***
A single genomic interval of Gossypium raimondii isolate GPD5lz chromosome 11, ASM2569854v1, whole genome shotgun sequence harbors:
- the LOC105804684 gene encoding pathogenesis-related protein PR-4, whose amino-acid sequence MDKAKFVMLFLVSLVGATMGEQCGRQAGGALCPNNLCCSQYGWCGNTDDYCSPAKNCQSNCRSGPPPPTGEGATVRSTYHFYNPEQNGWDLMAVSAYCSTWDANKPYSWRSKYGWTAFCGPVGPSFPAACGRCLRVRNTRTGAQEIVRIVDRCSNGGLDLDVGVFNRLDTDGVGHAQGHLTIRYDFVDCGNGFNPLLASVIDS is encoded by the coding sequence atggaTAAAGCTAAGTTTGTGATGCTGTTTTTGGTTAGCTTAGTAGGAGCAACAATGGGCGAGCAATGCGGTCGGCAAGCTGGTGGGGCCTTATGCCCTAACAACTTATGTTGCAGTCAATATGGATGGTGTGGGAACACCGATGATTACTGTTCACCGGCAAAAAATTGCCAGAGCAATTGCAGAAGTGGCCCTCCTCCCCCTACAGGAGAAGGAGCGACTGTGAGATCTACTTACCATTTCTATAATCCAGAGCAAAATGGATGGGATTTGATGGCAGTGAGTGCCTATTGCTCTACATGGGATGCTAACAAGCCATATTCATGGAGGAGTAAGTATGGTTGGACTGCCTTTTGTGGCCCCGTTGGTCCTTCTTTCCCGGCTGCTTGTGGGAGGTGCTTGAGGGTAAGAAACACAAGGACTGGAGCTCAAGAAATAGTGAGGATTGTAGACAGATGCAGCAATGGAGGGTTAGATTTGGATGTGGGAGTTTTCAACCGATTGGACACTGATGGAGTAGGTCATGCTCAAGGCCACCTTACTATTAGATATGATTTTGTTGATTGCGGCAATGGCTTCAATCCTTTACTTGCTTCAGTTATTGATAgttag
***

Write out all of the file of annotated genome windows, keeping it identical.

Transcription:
A single genomic interval of Gossypium raimondii isolate GPD5lz chromosome 11, ASM2569854v1, whole genome shotgun sequence harbors:
- the LOC105804684 gene encoding pathogenesis-related protein PR-4, whose amino-acid sequence MDKAKFVMLFLVSLVGATMGEQCGRQAGGALCPNNLCCSQYGWCGNTDDYCSPAKNCQSNCRSGPPPPTGEGATVRSTYHFYNPEQNGWDLMAVSAYCSTWDANKPYSWRSKYGWTAFCGPVGPSFPAACGRCLRVRNTRTGAQEIVRIVDRCSNGGLDLDVGVFNRLDTDGVGHAQGHLTIRYDFVDCGNGFNPLLASVIDS is encoded by the coding sequence atggaTAAAGCTAAGTTTGTGATGCTGTTTTTGGTTAGCTTAGTAGGAGCAACAATGGGCGAGCAATGCGGTCGGCAAGCTGGTGGGGCCTTATGCCCTAACAACTTATGTTGCAGTCAATATGGATGGTGTGGGAACACCGATGATTACTGTTCACCGGCAAAAAATTGCCAGAGCAATTGCAGAAGTGGCCCTCCTCCCCCTACAGGAGAAGGAGCGACTGTGAGATCTACTTACCATTTCTATAATCCAGAGCAAAATGGATGGGATTTGATGGCAGTGAGTGCCTATTGCTCTACATGGGATGCTAACAAGCCATATTCATGGAGGAGTAAGTATGGTTGGACTGCCTTTTGTGGCCCCGTTGGTCCTTCTTTCCCGGCTGCTTGTGGGAGGTGCTTGAGGGTAAGAAACACAAGGACTGGAGCTCAAGAAATAGTGAGGATTGTAGACAGATGCAGCAATGGAGGGTTAGATTTGGATGTGGGAGTTTTCAACCGATTGGACACTGATGGAGTAGGTCATGCTCAAGGCCACCTTACTATTAGATATGATTTTGTTGATTGCGGCAATGGCTTCAATCCTTTACTTGCTTCAGTTATTGATAgttag